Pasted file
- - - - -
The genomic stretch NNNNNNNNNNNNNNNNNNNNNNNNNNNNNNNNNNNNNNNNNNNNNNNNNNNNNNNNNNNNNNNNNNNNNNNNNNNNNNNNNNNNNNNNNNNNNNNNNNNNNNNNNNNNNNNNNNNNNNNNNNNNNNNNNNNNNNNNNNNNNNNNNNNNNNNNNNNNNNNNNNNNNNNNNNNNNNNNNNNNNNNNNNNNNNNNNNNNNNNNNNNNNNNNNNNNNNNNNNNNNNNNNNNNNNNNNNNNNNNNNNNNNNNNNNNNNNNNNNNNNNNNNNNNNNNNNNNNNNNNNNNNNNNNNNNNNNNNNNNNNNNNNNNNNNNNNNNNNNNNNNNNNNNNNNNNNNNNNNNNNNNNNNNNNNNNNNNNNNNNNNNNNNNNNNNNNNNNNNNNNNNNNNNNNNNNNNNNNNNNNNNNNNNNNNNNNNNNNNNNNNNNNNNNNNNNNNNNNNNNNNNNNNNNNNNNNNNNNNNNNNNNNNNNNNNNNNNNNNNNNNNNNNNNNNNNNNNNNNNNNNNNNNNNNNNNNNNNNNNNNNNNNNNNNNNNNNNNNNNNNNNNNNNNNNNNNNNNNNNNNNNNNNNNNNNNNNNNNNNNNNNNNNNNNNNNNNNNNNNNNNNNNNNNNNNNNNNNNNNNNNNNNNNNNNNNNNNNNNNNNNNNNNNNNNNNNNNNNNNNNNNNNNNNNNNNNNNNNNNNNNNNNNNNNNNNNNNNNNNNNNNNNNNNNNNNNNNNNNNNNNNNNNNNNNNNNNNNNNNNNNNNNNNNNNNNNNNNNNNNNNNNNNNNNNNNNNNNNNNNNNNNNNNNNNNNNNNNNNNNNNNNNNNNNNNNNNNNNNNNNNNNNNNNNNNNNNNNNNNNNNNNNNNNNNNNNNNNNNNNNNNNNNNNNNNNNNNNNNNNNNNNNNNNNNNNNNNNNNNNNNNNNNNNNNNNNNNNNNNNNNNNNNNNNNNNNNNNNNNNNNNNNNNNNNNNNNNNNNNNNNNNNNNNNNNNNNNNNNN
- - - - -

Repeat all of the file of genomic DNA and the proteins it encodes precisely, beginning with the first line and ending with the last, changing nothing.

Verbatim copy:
The genomic stretch NNNNNNNNNNNNNNNNNNNNNNNNNNNNNNNNNNNNNNNNNNNNNNNNNNNNNNNNNNNNNNNNNNNNNNNNNNNNNNNNNNNNNNNNNNNNNNNNNNNNNNNNNNNNNNNNNNNNNNNNNNNNNNNNNNNNNNNNNNNNNNNNNNNNNNNNNNNNNNNNNNNNNNNNNNNNNNNNNNNNNNNNNNNNNNNNNNNNNNNNNNNNNNNNNNNNNNNNNNNNNNNNNNNNNNNNNNNNNNNNNNNNNNNNNNNNNNNNNNNNNNNNNNNNNNNNNNNNNNNNNNNNNNNNNNNNNNNNNNNNNNNNNNNNNNNNNNNNNNNNNNNNNNNNNNNNNNNNNNNNNNNNNNNNNNNNNNNNNNNNNNNNNNNNNNNNNNNNNNNNNNNNNNNNNNNNNNNNNNNNNNNNNNNNNNNNNNNNNNNNNNNNNNNNNNNNNNNNNNNNNNNNNNNNNNNNNNNNNNNNNNNNNNNNNNNNNNNNNNNNNNNNNNNNNNNNNNNNNNNNNNNNNNNNNNNNNNNNNNNNNNNNNNNNNNNNNNNNNNNNNNNNNNNNNNNNNNNNNNNNNNNNNNNNNNNNNNNNNNNNNNNNNNNNNNNNNNNNNNNNNNNNNNNNNNNNNNNNNNNNNNNNNNNNNNNNNNNNNNNNNNNNNNNNNNNNNNNNNNNNNNNNNNNNNNNNNNNNNNNNNNNNNNNNNNNNNNNNNNNNNNNNNNNNNNNNNNNNNNNNNNNNNNNNNNNNNNNNNNNNNNNNNNNNNNNNNNNNNNNNNNNNNNNNNNNNNNNNNNNNNNNNNNNNNNNNNNNNNNNNNNNNNNNNNNNNNNNNNNNNNNNNNNNNNNNNNNNNNNNNNNNNNNNNNNNNNNNNNNNNNNNNNNNNNNNNNNNNNNNNNNNNNNNNNNNNNNNNNNNNNNNNNNNNNNNNNNNNNNNNNNNNNNNNNNNNNNNNNNNNNNNNNNNNNNNNNNNNNNNNNNNNNNNNNNNNNNNNNNN